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Qasim Rashid

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Shariah Law: The Five Things Every Non-Muslim (and Muslim) Should Know

Posted: 11/04/11 11:15 AM ET

1. What does Shariah mean?

Shariah is the law of the Qur'an and literally means "A path to life giving water." In fact, the word Yarrah (i.e. the root of the Hebrew word Torah) means precisely the same thing. Therefore, Shariah is actually ingrained in Abrahamic tradition.

Shariah is comprised of five main branches: adab (behavior, morals and manners), ibadah (ritual worship), i'tiqadat (beliefs), mu'amalat (transactions and contracts) and 'uqubat (punishments). These branches combine to create a society based on justice, pluralism and equity for every member of that society. Furthermore, Shariah forbids that it be imposed on any unwilling person. Islam's founder, Prophet Muhammad, demonstrated that Shariah may only be applied if people willingly apply it to themselves--never through forced government implementation.

Additionally, the Qur'an does not promote any specific form of government, but requires that the form people choose must be based on adl or "absolute justice." The Qur'an says, "Verily, Allah enjoins justice, and the doing of good to others; and giving like kindred; and forbids indecency and manifest evil and transgression. He admonishes you that you may take heed" (16:91). Notice, religious preference is never mentioned. Therefore, in ruling with absolute justice, for example, the righteous Jewish King Solomon ruled as a just monarch based on this fundamental principle of Shariah Law--justice.

2. Do Muslims want Shariah to rule America?

No. Remember, the Qur'an teaches that religion must not be a matter of the state. Shariah is a personal relationship with God. Prophet Muhammad, even as the de facto ruler of Arabia, wrote the Charter of Medina in which Muslims were held to Shariah Law, and Jews to the Law of the Torah. Not a single non-Muslim was held to Shariah because Shariah itself forbids compulsion. The Qur'an clearly says, "There is no compulsion in religion" (2:257). Furthermore, Shariah obliges Muslims to be loyal to their nation of residence. Therefore, American Muslims must adhere to the US Constitution as the supreme law of the land.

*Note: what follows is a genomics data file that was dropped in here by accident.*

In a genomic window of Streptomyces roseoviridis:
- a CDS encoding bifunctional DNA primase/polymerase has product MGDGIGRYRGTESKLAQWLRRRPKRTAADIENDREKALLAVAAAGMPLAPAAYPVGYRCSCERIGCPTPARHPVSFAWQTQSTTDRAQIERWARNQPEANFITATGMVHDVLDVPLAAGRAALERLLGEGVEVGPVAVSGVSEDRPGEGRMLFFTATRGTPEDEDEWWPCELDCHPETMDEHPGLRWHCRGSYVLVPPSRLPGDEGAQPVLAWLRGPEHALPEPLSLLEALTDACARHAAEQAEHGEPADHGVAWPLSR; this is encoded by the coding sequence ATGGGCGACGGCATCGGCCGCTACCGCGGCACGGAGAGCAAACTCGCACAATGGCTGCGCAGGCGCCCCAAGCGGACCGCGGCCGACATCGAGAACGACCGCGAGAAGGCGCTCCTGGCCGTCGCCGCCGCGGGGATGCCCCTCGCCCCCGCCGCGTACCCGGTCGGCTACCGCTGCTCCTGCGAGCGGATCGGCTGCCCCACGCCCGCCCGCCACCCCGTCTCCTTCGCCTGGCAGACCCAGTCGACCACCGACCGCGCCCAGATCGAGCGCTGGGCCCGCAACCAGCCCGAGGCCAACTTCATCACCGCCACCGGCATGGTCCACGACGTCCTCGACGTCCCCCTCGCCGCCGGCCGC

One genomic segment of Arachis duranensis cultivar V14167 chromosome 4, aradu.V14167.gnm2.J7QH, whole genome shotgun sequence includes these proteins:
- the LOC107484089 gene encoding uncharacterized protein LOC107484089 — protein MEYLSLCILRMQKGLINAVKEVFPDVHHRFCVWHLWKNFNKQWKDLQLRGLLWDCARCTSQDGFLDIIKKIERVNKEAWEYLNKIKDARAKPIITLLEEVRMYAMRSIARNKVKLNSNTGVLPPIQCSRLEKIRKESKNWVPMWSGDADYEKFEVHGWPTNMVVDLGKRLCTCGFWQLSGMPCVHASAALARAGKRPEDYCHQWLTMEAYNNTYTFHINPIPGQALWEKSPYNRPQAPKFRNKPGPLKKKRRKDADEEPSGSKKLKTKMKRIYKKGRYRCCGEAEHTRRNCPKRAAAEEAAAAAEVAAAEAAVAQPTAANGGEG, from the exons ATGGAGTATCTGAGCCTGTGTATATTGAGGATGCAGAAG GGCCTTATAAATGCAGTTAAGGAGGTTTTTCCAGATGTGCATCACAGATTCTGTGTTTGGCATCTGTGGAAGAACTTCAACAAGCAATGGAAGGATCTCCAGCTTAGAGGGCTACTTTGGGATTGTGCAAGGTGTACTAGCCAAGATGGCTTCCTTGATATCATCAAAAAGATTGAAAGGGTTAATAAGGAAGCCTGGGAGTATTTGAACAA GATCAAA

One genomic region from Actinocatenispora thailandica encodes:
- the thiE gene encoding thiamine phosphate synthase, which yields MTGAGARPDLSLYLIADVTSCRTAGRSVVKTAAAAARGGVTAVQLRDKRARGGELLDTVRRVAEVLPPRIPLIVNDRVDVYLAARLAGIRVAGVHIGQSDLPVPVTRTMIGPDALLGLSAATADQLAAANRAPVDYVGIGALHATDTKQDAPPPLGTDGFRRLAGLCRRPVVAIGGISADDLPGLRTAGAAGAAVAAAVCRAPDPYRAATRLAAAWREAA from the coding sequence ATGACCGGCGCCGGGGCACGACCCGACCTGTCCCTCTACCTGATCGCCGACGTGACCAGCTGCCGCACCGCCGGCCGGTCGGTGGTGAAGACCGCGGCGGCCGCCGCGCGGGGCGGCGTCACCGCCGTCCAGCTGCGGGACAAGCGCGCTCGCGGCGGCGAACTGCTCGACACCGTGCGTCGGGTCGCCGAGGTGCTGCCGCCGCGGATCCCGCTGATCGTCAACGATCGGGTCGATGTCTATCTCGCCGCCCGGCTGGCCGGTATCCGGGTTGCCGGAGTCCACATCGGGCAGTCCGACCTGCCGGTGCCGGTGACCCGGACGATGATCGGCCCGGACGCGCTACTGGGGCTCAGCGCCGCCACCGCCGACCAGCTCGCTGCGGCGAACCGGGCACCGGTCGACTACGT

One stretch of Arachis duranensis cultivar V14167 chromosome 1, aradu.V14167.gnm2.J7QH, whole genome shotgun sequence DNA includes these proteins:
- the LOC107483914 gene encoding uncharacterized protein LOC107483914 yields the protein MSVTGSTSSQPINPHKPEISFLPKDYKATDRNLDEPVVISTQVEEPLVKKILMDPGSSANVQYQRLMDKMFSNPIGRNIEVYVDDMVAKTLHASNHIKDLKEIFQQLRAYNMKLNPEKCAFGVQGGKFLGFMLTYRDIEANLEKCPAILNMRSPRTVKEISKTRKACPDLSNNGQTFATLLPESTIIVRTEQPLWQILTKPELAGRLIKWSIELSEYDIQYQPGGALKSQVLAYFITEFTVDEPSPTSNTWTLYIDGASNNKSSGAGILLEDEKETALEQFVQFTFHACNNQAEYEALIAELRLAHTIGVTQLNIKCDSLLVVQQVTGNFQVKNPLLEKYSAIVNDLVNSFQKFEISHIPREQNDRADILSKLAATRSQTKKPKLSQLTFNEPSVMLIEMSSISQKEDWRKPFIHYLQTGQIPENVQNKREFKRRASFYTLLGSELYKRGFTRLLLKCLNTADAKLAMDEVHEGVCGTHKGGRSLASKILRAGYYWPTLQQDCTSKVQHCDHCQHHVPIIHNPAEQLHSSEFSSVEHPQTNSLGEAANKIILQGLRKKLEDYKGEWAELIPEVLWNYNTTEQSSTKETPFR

3. If Muslims don't want Shariah to rule America, then so what if it's banned?

First, Shariah is a personal relationship between a Muslim and God. The First Amendment forbids Congress from passing laws that restrict the free exercise of religion--particularly private exercise. Second, if Shariah was banned, then American Muslims could not marry, inherit, write wills or choose to divorce per Islam's guidelines. If similar restrictions were imposed for other faith groups, then no Minister could conduct a marriage ceremony, no Catholic Bishop could read the last rites and no Rabbi could perform circumcision on an infant male Jewish child--because these are all Judeo-Christian religious laws. Even within our current legal system, American Jews regularly resolve civil matters through rabbinical courts known as beit din. American Muslims simply want to enjoy their same constitutionally guaranteed right.

4. What does Shariah say about other religions?

Shariah law champions absolute freedom of conscience and freedom of religion. For example, the Qur'an goes as far as to oblige Muslims to fight on behalf of Jews, Christians and people of other faiths and to protect their churches, synagogues and temples from attack. (22:41) Furthermore, Shariah holds that to be a Muslim, a person must testify to the truth of all past prophets, including Jesus, Moses, Abraham, Krishna and Buddha--and must respect their adherents. When Prophet Muhammad peacefully became the ruler of Arabia, his primary condition for non-Muslims (and Muslims) to reside in Arabia was that they allow all people of all faiths--be they Jews, Christians, Muslims or idol worshipers--to worship in peace and without oppression.

5. What about countries that oppress people and claim they follow Shariah?

Such countries have ignored the fundamental tenet of justice inherent in Shariah Law, and have instead used Shariah as an excuse to gain power and sanction religious extremism. To be sure, not a single example of a "Shariah compliant" country exists. In fact, the most "Muslim country" in the world is likely America, because America guarantees freedom of religion, freedom of speech, freedom of expression and freedom of thought--all hallmarks of Shariah Law. Those nations that oppress in the name of Shariah are as justified in their claims, as the slave owners who claimed their right to slavery was based on the Bible.

As for the "violent" verses from the Qur'an that are cited by both extremists and critics--honest legal interpretation abhors quoting an excerpt as a means to understand the full law. Unfortunately, both extremists and critics refuse to adhere to this basic principle. In sum, Shariah law guides a Muslim's personal relationship with God, just as the Old and New Testaments guide Jews and Christians in their personal relationships with God. These paths to life-giving water are nothing to fear.

 

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